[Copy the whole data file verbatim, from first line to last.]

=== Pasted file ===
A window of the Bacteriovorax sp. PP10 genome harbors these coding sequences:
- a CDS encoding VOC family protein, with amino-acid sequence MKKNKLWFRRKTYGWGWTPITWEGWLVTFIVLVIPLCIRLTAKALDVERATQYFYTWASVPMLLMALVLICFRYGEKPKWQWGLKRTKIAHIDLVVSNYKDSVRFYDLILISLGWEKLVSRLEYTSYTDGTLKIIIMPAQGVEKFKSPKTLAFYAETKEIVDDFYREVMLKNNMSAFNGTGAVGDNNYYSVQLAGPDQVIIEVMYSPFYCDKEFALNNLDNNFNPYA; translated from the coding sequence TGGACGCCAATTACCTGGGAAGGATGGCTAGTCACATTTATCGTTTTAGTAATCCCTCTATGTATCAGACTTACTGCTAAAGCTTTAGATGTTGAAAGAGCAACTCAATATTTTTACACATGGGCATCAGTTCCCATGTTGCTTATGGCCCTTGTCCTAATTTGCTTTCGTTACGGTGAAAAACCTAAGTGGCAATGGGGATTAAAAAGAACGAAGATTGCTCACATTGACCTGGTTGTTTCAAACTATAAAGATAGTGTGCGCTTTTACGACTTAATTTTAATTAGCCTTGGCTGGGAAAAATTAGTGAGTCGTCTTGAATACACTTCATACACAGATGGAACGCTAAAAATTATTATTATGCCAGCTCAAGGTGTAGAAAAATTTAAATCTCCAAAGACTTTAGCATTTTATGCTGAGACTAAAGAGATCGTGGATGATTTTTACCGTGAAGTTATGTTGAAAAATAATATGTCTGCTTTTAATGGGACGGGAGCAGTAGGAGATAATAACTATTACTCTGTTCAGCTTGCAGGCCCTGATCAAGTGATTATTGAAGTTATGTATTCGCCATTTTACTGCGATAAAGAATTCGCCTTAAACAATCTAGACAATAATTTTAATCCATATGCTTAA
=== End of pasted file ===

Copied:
A window of the Bacteriovorax sp. PP10 genome harbors these coding sequences:
- a CDS encoding VOC family protein, with amino-acid sequence MKKNKLWFRRKTYGWGWTPITWEGWLVTFIVLVIPLCIRLTAKALDVERATQYFYTWASVPMLLMALVLICFRYGEKPKWQWGLKRTKIAHIDLVVSNYKDSVRFYDLILISLGWEKLVSRLEYTSYTDGTLKIIIMPAQGVEKFKSPKTLAFYAETKEIVDDFYREVMLKNNMSAFNGTGAVGDNNYYSVQLAGPDQVIIEVMYSPFYCDKEFALNNLDNNFNPYA; translated from the coding sequence TGGACGCCAATTACCTGGGAAGGATGGCTAGTCACATTTATCGTTTTAGTAATCCCTCTATGTATCAGACTTACTGCTAAAGCTTTAGATGTTGAAAGAGCAACTCAATATTTTTACACATGGGCATCAGTTCCCATGTTGCTTATGGCCCTTGTCCTAATTTGCTTTCGTTACGGTGAAAAACCTAAGTGGCAATGGGGATTAAAAAGAACGAAGATTGCTCACATTGACCTGGTTGTTTCAAACTATAAAGATAGTGTGCGCTTTTACGACTTAATTTTAATTAGCCTTGGCTGGGAAAAATTAGTGAGTCGTCTTGAATACACTTCATACACAGATGGAACGCTAAAAATTATTATTATGCCAGCTCAAGGTGTAGAAAAATTTAAATCTCCAAAGACTTTAGCATTTTATGCTGAGACTAAAGAGATCGTGGATGATTTTTACCGTGAAGTTATGTTGAAAAATAATATGTCTGCTTTTAATGGGACGGGAGCAGTAGGAGATAATAACTATTACTCTGTTCAGCTTGCAGGCCCTGATCAAGTGATTATTGAAGTTATGTATTCGCCATTTTACTGCGATAAAGAATTCGCCTTAAACAATCTAGACAATAATTTTAATCCATATGCTTAA